What a relief to remember Shefali’s concepts.  I quickly asked myself what I was lacking.  No not a topper mattress cover, but a topper forgiveness shield.  Anger, according to Mari van der Merwe stems from unforgiveness.  So who did I need to forgive.  I suddenly realised that I had been out of sorts for a while over something completely unrelated, that unforgiveness was the cause that needed to be dealt with and suddenly, like a magic wand, I was back to being myself again.  What a relief.  Freedom again to feel joy and happiness and peace.   How could it be that easy, yet so difficult to reach.


I did not have to blame the company for their tardy sales service, or inadequate stock or any other reason I found to blame them for,  it was all to do with where I was and how I was reacting towards ‘undealt-with’ pain in my life.  Now if I can resolve all my crisis this easily, I will be flying high!!!

EGO AND SELF – Ego as Foe not friend


Ego friend or foe
Hippo story

Having had a long journey with negative emotions, it was such an incredible realisation that I was not an angry, sad, ashamed person, but rather that I had  emotions  which I was not dealing with and so they had become a part of me.  Consider for a moment living with the thoughts deep in your core that abandonment was your  essence self and because of that you needed constant approval to reassure ‘abandonment part of yourself’ that all was ok?  It’s a pretty destructive way to exist as it’s like feeding a hungry hippo that stays hungry all the time and no matter how much you feed it, it remains hungry.  And when hippo is constantly hungry, he becomes angry, with the world, people and life.

Not a pretty picture, especially as I did not know that hippo existed inside me, I did not know he was hungry and I did not know he needed to be feed either.  So I began to feel trapped and angry with myself.  I was angry because I was afraid, I did not know why I was afraid and I did not know how to get out of it.  So I stayed angry and sad, consequently the people closest to me suffered the most.


Each element of negativity is dealt with individually and so reading how Shefali Tsabary explaining her definition of Ego, helped me create a space between myself and my problems.  I could stand back for the first time and say, ok I am feeling an emotion of sadness, envy, jealousy or angry, however  that is an artificial sense of who I am, created by my past experiences which I am hanging onto very strongly, furthermore it is not who I really am.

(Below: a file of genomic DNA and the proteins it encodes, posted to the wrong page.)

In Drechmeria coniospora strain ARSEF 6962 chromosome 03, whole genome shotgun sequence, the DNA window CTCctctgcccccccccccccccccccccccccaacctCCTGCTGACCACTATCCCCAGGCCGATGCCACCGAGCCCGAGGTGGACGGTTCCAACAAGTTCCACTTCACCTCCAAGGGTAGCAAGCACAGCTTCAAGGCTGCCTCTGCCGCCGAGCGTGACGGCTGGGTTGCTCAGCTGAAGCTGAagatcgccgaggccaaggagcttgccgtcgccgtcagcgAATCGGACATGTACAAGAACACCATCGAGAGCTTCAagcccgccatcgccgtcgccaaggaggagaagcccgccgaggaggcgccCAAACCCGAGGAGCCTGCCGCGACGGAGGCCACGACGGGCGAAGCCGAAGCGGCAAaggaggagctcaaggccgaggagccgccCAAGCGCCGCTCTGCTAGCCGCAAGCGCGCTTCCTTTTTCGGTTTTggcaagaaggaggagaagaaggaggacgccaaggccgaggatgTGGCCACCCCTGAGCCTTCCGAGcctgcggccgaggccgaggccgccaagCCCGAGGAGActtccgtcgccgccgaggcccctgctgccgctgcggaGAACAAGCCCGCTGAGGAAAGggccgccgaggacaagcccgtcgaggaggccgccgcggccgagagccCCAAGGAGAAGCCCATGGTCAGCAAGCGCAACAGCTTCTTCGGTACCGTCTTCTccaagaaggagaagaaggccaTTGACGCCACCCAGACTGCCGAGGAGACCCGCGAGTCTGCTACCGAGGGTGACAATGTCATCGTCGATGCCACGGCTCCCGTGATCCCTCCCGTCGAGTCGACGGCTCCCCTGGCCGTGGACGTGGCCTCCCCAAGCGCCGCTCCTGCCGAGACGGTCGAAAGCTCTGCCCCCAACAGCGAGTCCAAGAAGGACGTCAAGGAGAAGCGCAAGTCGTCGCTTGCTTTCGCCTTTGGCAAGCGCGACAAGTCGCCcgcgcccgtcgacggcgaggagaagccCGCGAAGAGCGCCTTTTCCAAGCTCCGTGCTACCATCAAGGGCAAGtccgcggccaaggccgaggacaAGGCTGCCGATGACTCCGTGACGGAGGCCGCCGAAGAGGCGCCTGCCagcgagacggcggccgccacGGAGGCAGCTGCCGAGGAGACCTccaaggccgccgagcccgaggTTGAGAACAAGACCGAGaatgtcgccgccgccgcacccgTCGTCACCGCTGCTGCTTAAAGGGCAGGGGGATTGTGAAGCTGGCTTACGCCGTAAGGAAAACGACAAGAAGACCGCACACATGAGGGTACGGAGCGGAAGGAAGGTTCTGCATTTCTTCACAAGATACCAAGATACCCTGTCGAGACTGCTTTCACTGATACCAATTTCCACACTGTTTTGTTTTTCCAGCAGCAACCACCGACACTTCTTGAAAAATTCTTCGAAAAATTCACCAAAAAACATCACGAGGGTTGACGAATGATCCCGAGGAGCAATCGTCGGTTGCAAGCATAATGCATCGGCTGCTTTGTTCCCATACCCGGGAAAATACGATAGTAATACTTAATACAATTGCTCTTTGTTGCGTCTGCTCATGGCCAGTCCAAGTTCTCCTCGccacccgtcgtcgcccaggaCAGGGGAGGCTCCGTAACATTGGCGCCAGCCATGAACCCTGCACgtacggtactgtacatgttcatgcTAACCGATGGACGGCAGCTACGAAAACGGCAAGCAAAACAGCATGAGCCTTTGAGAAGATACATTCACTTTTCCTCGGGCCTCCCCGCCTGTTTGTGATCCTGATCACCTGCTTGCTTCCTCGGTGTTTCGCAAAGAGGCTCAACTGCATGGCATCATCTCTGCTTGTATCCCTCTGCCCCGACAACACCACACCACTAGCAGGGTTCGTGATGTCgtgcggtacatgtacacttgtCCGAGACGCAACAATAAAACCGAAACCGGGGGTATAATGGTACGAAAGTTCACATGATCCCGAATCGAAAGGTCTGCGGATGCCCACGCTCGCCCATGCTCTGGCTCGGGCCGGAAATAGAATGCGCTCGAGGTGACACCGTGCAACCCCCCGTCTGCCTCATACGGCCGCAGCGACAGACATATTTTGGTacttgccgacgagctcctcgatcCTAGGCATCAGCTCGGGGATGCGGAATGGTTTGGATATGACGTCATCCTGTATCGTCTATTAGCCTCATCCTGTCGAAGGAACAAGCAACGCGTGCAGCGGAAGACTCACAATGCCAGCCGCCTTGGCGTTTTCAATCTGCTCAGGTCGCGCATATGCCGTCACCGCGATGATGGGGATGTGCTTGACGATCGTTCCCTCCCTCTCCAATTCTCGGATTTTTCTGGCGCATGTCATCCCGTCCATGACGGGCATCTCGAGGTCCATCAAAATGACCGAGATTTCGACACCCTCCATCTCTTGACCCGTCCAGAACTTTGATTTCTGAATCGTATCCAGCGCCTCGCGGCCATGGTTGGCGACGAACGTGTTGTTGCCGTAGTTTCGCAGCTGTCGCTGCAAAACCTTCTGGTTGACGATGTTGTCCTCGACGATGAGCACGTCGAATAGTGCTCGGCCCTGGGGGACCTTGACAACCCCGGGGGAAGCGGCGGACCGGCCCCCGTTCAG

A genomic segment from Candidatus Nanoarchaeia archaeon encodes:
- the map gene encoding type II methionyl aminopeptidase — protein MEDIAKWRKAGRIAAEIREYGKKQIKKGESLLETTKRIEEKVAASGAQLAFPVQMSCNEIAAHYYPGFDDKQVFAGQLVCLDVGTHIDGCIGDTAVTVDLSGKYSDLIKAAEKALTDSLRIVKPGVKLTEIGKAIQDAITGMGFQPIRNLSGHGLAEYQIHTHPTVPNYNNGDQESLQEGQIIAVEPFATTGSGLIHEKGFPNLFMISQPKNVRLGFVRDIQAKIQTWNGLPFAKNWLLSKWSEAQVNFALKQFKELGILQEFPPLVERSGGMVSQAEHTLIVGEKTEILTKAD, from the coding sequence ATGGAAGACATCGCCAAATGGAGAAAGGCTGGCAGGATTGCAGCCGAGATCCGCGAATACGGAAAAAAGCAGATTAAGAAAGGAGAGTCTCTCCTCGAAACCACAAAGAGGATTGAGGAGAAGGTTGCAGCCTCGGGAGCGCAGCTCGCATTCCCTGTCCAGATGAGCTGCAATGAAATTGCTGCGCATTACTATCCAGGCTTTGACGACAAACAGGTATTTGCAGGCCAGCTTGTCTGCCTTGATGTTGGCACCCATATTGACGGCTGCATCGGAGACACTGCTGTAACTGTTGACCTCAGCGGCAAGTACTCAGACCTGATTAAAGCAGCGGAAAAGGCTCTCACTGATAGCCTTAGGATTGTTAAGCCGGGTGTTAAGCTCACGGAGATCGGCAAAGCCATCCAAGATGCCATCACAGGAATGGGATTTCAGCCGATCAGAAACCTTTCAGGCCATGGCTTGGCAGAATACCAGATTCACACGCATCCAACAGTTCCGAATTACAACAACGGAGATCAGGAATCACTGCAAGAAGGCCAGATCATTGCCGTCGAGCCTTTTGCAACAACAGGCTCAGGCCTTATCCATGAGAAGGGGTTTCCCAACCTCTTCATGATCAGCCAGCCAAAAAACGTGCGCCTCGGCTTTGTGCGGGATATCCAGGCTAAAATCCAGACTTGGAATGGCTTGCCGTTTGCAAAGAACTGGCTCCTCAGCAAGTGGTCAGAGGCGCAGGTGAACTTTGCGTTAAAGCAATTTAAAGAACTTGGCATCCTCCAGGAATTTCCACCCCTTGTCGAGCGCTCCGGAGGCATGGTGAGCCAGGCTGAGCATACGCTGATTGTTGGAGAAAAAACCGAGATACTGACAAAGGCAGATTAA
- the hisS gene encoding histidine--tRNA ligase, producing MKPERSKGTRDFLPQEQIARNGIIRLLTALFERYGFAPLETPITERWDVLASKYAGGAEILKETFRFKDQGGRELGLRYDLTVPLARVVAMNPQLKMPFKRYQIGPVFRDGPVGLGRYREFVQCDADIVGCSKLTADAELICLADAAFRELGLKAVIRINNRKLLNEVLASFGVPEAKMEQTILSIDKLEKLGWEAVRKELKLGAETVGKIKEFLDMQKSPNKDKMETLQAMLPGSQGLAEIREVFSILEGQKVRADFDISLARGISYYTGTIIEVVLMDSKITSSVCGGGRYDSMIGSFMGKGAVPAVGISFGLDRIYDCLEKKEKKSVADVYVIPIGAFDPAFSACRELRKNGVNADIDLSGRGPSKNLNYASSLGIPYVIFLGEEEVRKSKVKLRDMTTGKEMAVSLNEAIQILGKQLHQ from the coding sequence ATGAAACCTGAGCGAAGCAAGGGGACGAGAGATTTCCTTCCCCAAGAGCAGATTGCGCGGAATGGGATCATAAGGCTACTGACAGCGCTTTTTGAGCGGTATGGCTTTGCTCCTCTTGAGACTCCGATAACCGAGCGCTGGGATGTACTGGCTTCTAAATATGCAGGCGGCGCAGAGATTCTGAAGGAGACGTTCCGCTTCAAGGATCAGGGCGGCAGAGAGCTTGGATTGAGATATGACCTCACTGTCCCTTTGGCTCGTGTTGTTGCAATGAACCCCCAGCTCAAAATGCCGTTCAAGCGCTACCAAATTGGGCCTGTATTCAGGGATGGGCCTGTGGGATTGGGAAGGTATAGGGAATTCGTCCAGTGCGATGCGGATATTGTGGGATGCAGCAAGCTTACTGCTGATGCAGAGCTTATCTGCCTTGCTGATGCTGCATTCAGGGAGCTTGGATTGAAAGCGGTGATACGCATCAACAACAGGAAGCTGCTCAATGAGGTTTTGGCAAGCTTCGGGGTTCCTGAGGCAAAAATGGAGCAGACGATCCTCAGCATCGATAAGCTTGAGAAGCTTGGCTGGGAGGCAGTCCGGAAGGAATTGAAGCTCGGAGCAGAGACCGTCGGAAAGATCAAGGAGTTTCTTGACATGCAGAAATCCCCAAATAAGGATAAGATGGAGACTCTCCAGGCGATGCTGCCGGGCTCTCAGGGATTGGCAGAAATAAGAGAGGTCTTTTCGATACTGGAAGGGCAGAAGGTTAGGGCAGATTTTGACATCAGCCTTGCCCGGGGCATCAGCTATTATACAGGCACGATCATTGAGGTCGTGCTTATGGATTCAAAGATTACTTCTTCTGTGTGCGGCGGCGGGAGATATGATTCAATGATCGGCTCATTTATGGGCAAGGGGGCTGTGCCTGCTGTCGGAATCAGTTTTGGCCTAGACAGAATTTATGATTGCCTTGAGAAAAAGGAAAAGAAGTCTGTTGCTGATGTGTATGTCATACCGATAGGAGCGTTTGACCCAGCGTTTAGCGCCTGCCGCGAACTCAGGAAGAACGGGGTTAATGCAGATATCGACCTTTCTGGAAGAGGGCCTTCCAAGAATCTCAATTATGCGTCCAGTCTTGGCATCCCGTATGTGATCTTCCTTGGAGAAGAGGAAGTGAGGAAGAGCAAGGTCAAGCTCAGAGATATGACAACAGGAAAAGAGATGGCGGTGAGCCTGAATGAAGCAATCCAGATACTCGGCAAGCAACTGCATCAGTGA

I need to go into my quiet space and figure out why I feel this way and it is generally because of ‘un-dealt’ with childhood wounds.  If I can tap into what I am trying to heal from my childhood, I will be able to heal my current wound, instead of create new ones with those around me by blaming and judging.

EGO AND GOD IN MY LIFE – How to make Ego your friend.

Guarding the Heart Proverbs 4:23

Guard your heart

I read a devotional by Andi Andrews who maintains that freedom is a journey and takes a long time.  She gave me Proverbs 4:23 which says, “above all else, guard your heart, for everything you do flows from it”.  I have read this verse many times, however, it was only when I really did exactly what it says, really guarded my heart, that I started to gain control.  Andi says that we need to choose love on a daily basis.

   Once we step into Love it is impossible for anger, sadness or any other negative emotion to exist.  However we have to start by guarding our heart, looking at it and finding out who is in control, Ego ‘artificial self-protective self,’ or ‘authentic aware vulnerable self’.  I need to remind myself daily that ‘authentic aware vulnerable self’ is better, that guarding my heart against negative emotions allowing love to be at the forefront of my heart, will certainly keep Ego at bay.


Although Shefali says the ‘ego’ is neither good nor bad, it just is, and it is a stage of development that serves a purpose. Her analogy states that as the eggshell serves a purpose for a chick he does eventually discard the eggshell, just as I need to discard as much of my ‘ego’ as I can and although  I won’t obliterate it entirely, the more aware I become of my inner workings, the easier life will become in creating a life worth living.

Is ego your friend or foe? I found it just is, friend sometimes, foe other times and as I become aware I understand how to handle it better.

Next week we deal with forgiveness which leads very nicely from my story today into understanding more about how forgiveness and anger go hand in hand. 


ego friend or foe

Hendrix, H. 2008. Getting the love you want. A guide for couples.  Henry Holt and Company.

Tsabary, S. 2014. The Conscious Parent transforming ourselves empowering our children. Yellow Kite.

Andrew, A. Author, Pastor, Podcaster.

van der Merwe, M. Clinical Psychologist.

2 thoughts on “EGO – FRIEND OR FOE

  1. Was just reminded again – that which we don’t transform, we will continue to transmit. And we can do that by living a life of awareness. Thank you Lesley for putting these concepts in understandable, practical language that we can all relate to.

    1. Thanks Mari, some of the concepts are still even hard for me to understand but once they are integrated and understood make such a huge difference to creating a life worth living and ensuring our relationships are filled with authenticity.